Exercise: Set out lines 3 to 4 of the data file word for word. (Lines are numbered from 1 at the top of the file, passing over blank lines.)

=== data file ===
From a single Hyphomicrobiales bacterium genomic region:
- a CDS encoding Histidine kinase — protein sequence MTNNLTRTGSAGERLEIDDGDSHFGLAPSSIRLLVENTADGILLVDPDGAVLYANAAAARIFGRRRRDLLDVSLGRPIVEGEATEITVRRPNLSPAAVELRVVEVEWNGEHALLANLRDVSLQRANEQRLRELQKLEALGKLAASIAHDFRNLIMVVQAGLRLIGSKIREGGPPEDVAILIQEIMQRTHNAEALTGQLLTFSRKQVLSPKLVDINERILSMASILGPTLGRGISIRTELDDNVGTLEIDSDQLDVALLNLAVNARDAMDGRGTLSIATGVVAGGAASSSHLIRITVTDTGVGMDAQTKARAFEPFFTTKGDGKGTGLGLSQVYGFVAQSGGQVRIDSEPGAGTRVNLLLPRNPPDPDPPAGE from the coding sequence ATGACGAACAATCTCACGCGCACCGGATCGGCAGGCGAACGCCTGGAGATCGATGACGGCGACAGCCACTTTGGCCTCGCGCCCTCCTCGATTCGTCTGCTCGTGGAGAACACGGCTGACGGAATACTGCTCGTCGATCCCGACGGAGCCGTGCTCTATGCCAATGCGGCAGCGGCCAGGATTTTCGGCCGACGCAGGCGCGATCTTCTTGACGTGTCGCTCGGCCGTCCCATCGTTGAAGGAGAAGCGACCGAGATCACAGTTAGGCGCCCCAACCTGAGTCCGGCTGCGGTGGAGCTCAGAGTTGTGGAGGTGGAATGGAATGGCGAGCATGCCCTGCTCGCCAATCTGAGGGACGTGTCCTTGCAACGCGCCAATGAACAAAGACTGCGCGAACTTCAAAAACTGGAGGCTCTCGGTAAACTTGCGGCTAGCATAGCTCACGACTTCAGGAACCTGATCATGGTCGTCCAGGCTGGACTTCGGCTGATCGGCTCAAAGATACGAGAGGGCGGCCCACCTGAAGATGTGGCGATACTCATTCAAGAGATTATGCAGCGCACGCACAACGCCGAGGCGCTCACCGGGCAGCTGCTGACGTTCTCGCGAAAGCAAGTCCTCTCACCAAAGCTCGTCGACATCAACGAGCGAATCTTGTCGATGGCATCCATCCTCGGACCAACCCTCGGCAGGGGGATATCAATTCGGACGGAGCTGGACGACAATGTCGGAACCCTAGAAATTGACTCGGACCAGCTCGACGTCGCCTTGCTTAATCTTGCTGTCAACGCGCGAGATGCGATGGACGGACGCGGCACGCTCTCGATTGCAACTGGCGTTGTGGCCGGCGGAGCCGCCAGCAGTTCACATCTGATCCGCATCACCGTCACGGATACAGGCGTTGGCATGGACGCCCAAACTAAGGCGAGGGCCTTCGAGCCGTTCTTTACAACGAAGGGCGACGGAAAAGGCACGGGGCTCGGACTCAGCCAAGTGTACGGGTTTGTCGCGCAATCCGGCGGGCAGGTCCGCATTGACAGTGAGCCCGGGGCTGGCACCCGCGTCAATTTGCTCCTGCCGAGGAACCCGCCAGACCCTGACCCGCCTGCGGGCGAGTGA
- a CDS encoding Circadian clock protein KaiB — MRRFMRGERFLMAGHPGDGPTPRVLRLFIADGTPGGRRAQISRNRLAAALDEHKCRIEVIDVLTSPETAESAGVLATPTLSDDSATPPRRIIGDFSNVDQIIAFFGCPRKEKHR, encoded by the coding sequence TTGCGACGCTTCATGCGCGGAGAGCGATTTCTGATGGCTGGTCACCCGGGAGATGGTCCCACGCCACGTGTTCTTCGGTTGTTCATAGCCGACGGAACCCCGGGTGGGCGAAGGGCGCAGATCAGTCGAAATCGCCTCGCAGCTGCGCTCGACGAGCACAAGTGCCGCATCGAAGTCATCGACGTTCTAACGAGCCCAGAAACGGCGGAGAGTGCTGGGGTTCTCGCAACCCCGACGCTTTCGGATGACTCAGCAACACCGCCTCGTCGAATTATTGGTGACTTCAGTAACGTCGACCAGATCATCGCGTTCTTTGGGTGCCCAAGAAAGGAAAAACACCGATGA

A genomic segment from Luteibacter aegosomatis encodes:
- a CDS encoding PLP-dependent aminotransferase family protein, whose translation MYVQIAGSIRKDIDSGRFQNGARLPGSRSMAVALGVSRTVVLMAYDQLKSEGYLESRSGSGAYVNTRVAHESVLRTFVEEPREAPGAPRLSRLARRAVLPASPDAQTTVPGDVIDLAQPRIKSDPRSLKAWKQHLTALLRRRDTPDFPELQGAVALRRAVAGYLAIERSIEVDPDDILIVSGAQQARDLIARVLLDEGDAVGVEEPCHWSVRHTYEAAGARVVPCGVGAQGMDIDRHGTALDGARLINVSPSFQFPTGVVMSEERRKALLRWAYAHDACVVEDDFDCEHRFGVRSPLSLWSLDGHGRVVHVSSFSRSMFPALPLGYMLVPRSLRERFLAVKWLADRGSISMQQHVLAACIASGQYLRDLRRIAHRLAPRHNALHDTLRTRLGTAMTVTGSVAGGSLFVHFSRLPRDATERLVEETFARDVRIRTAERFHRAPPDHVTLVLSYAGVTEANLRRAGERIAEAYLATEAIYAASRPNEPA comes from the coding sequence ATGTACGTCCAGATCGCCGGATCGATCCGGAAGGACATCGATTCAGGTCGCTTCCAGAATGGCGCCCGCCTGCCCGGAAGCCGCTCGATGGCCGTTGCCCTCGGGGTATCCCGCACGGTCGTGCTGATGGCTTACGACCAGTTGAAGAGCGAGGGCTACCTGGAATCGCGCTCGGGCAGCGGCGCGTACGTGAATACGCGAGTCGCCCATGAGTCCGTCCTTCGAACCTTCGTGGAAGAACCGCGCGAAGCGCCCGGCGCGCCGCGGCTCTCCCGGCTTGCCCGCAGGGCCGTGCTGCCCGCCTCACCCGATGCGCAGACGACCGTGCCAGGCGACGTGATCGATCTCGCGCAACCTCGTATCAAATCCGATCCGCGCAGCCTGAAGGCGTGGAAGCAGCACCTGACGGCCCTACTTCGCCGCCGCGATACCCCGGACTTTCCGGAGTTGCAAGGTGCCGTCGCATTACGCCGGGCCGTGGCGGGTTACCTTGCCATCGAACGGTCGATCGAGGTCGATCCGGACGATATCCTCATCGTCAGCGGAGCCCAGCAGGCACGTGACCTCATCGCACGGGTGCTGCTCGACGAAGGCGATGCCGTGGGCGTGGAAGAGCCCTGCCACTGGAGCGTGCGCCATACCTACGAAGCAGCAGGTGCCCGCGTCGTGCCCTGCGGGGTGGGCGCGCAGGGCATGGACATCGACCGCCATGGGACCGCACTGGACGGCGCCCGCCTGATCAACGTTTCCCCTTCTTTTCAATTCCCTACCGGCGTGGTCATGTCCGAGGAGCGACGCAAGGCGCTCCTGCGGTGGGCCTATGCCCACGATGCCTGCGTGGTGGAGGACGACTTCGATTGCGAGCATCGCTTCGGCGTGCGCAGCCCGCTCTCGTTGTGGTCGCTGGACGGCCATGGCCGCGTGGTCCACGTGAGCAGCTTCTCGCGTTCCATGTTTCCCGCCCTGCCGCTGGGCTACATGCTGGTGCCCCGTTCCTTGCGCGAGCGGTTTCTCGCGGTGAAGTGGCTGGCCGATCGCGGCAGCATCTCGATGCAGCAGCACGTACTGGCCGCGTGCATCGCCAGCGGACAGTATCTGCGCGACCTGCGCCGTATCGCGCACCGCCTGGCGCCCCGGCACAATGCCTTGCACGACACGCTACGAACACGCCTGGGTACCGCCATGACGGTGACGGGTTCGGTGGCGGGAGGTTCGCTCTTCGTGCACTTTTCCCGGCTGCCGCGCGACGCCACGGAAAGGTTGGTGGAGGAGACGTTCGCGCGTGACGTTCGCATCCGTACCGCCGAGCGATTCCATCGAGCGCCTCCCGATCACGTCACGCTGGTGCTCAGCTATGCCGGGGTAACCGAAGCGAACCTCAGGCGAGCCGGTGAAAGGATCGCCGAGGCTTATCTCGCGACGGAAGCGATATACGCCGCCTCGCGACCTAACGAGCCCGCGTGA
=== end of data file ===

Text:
- a CDS encoding Circadian clock protein KaiB — MRRFMRGERFLMAGHPGDGPTPRVLRLFIADGTPGGRRAQISRNRLAAALDEHKCRIEVIDVLTSPETAESAGVLATPTLSDDSATPPRRIIGDFSNVDQIIAFFGCPRKEKHR, encoded by the coding sequence TTGCGACGCTTCATGCGCGGAGAGCGATTTCTGATGGCTGGTCACCCGGGAGATGGTCCCACGCCACGTGTTCTTCGGTTGTTCATAGCCGACGGAACCCCGGGTGGGCGAAGGGCGCAGATCAGTCGAAATCGCCTCGCAGCTGCGCTCGACGAGCACAAGTGCCGCATCGAAGTCATCGACGTTCTAACGAGCCCAGAAACGGCGGAGAGTGCTGGGGTTCTCGCAACCCCGACGCTTTCGGATGACTCAGCAACACCGCCTCGTCGAATTATTGGTGACTTCAGTAACGTCGACCAGATCATCGCGTTCTTTGGGTGCCCAAGAAAGGAAAAACACCGATGA

A genomic segment from Luteibacter aegosomatis encodes: